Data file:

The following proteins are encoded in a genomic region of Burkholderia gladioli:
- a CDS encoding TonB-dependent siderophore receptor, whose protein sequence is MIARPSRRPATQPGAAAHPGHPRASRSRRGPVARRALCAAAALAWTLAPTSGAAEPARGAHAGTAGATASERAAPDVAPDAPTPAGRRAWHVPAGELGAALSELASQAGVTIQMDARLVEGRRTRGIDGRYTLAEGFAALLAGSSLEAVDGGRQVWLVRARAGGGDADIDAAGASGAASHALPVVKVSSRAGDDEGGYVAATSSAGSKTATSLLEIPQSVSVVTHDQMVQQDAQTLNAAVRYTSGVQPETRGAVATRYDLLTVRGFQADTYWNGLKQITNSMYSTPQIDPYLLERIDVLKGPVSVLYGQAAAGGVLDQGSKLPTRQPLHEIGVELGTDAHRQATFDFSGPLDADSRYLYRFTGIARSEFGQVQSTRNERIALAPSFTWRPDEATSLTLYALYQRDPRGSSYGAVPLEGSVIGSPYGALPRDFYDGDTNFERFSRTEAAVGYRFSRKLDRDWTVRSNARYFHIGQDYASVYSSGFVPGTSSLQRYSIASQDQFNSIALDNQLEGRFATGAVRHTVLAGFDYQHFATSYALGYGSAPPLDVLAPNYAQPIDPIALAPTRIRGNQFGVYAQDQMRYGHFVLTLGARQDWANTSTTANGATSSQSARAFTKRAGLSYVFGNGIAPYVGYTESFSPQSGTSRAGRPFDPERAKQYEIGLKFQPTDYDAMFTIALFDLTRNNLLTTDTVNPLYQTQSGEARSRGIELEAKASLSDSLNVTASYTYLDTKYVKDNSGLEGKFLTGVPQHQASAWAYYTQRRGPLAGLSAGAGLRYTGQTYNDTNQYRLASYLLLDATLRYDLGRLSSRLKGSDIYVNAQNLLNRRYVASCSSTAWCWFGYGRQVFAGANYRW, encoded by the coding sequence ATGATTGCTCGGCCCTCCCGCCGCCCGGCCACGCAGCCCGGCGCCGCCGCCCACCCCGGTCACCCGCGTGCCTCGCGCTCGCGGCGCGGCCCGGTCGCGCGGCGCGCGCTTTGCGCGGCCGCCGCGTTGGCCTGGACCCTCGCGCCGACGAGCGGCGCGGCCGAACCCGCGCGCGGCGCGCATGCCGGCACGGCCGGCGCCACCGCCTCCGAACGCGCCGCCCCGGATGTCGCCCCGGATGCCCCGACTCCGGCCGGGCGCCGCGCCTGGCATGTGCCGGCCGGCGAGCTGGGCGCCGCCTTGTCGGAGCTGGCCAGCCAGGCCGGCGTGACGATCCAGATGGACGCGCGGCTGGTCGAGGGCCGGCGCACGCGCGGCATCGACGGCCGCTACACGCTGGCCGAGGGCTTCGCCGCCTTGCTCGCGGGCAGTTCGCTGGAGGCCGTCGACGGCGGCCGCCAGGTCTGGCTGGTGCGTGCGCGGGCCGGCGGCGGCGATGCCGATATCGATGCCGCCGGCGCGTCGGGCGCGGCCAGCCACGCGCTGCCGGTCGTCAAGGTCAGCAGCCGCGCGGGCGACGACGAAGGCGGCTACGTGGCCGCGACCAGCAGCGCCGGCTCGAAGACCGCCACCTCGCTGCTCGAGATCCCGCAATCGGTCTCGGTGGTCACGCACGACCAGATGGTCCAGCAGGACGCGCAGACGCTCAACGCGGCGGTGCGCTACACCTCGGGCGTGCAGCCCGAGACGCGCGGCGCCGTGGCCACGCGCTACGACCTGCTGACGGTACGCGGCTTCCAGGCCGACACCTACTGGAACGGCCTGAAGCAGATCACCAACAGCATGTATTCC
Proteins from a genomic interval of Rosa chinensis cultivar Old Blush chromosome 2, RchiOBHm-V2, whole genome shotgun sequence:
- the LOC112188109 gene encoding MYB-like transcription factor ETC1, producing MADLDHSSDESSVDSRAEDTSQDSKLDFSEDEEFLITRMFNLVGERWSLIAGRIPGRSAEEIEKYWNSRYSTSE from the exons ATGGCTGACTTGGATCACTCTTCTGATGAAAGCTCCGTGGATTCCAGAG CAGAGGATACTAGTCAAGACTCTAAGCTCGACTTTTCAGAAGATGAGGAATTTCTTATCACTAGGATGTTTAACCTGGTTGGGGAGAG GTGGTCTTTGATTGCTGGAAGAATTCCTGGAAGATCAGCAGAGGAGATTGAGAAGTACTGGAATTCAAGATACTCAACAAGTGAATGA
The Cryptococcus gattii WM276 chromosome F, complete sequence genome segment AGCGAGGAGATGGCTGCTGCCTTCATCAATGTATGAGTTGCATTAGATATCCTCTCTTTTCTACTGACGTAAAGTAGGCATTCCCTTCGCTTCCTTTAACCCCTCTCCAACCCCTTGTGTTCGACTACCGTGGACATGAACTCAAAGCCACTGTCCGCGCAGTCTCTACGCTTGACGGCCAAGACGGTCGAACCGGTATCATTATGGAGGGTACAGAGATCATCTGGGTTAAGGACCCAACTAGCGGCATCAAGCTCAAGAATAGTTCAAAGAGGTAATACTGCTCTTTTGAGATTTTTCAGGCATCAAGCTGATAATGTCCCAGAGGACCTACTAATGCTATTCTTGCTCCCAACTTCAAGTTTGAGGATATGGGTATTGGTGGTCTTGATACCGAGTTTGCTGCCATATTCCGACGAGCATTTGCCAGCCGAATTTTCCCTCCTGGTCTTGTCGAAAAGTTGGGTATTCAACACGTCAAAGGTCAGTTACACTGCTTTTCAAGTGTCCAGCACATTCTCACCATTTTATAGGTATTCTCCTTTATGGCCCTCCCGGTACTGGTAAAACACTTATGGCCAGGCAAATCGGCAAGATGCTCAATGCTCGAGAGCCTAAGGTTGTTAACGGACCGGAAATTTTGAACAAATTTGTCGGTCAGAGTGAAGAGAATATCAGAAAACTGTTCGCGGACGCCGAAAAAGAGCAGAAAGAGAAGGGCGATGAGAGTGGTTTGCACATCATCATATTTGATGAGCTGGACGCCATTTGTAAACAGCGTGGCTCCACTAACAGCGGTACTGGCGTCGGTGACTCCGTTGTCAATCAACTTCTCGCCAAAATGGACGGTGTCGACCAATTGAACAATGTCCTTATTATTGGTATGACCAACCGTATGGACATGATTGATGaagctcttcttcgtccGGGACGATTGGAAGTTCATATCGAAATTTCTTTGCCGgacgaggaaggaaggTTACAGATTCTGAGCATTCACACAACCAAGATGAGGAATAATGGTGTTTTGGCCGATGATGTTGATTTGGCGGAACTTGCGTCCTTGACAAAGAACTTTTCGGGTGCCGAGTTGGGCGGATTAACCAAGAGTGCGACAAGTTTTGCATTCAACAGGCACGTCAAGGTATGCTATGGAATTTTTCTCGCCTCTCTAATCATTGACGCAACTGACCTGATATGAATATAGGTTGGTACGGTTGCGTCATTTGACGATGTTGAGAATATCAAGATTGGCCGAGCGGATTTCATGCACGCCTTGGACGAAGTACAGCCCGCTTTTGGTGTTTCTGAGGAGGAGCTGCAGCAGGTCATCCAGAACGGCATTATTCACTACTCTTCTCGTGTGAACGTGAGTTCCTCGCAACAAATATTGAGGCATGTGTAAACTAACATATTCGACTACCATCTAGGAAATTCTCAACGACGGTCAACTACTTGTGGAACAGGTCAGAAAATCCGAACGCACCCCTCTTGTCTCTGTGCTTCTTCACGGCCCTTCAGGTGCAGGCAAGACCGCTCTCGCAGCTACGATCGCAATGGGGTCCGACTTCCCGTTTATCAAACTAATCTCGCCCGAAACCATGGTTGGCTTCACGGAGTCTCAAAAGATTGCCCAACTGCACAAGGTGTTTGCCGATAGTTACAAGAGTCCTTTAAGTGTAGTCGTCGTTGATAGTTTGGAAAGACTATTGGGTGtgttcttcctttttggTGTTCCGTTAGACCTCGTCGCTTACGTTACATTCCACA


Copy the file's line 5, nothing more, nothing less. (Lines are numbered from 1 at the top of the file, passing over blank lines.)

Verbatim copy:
The Cryptococcus gattii WM276 chromosome F, complete sequence genome segment AGCGAGGAGATGGCTGCTGCCTTCATCAATGTATGAGTTGCATTAGATATCCTCTCTTTTCTACTGACGTAAAGTAGGCATTCCCTTCGCTTCCTTTAACCCCTCTCCAACCCCTTGTGTTCGACTACCGTGGACATGAACTCAAAGCCACTGTCCGCGCAGTCTCTACGCTTGACGGCCAAGACGGTCGAACCGGTATCATTATGGAGGGTACAGAGATCATCTGGGTTAAGGACCCAACTAGCGGCATCAAGCTCAAGAATAGTTCAAAGAGGTAATACTGCTCTTTTGAGATTTTTCAGGCATCAAGCTGATAATGTCCCAGAGGACCTACTAATGCTATTCTTGCTCCCAACTTCAAGTTTGAGGATATGGGTATTGGTGGTCTTGATACCGAGTTTGCTGCCATATTCCGACGAGCATTTGCCAGCCGAATTTTCCCTCCTGGTCTTGTCGAAAAGTTGGGTATTCAACACGTCAAAGGTCAGTTACACTGCTTTTCAAGTGTCCAGCACATTCTCACCATTTTATAGGTATTCTCCTTTATGGCCCTCCCGGTACTGGTAAAACACTTATGGCCAGGCAAATCGGCAAGATGCTCAATGCTCGAGAGCCTAAGGTTGTTAACGGACCGGAAATTTTGAACAAATTTGTCGGTCAGAGTGAAGAGAATATCAGAAAACTGTTCGCGGACGCCGAAAAAGAGCAGAAAGAGAAGGGCGATGAGAGTGGTTTGCACATCATCATATTTGATGAGCTGGACGCCATTTGTAAACAGCGTGGCTCCACTAACAGCGGTACTGGCGTCGGTGACTCCGTTGTCAATCAACTTCTCGCCAAAATGGACGGTGTCGACCAATTGAACAATGTCCTTATTATTGGTATGACCAACCGTATGGACATGATTGATGaagctcttcttcgtccGGGACGATTGGAAGTTCATATCGAAATTTCTTTGCCGgacgaggaaggaaggTTACAGATTCTGAGCATTCACACAACCAAGATGAGGAATAATGGTGTTTTGGCCGATGATGTTGATTTGGCGGAACTTGCGTCCTTGACAAAGAACTTTTCGGGTGCCGAGTTGGGCGGATTAACCAAGAGTGCGACAAGTTTTGCATTCAACAGGCACGTCAAGGTATGCTATGGAATTTTTCTCGCCTCTCTAATCATTGACGCAACTGACCTGATATGAATATAGGTTGGTACGGTTGCGTCATTTGACGATGTTGAGAATATCAAGATTGGCCGAGCGGATTTCATGCACGCCTTGGACGAAGTACAGCCCGCTTTTGGTGTTTCTGAGGAGGAGCTGCAGCAGGTCATCCAGAACGGCATTATTCACTACTCTTCTCGTGTGAACGTGAGTTCCTCGCAACAAATATTGAGGCATGTGTAAACTAACATATTCGACTACCATCTAGGAAATTCTCAACGACGGTCAACTACTTGTGGAACAGGTCAGAAAATCCGAACGCACCCCTCTTGTCTCTGTGCTTCTTCACGGCCCTTCAGGTGCAGGCAAGACCGCTCTCGCAGCTACGATCGCAATGGGGTCCGACTTCCCGTTTATCAAACTAATCTCGCCCGAAACCATGGTTGGCTTCACGGAGTCTCAAAAGATTGCCCAACTGCACAAGGTGTTTGCCGATAGTTACAAGAGTCCTTTAAGTGTAGTCGTCGTTGATAGTTTGGAAAGACTATTGGGTGtgttcttcctttttggTGTTCCGTTAGACCTCGTCGCTTACGTTACATTCCACA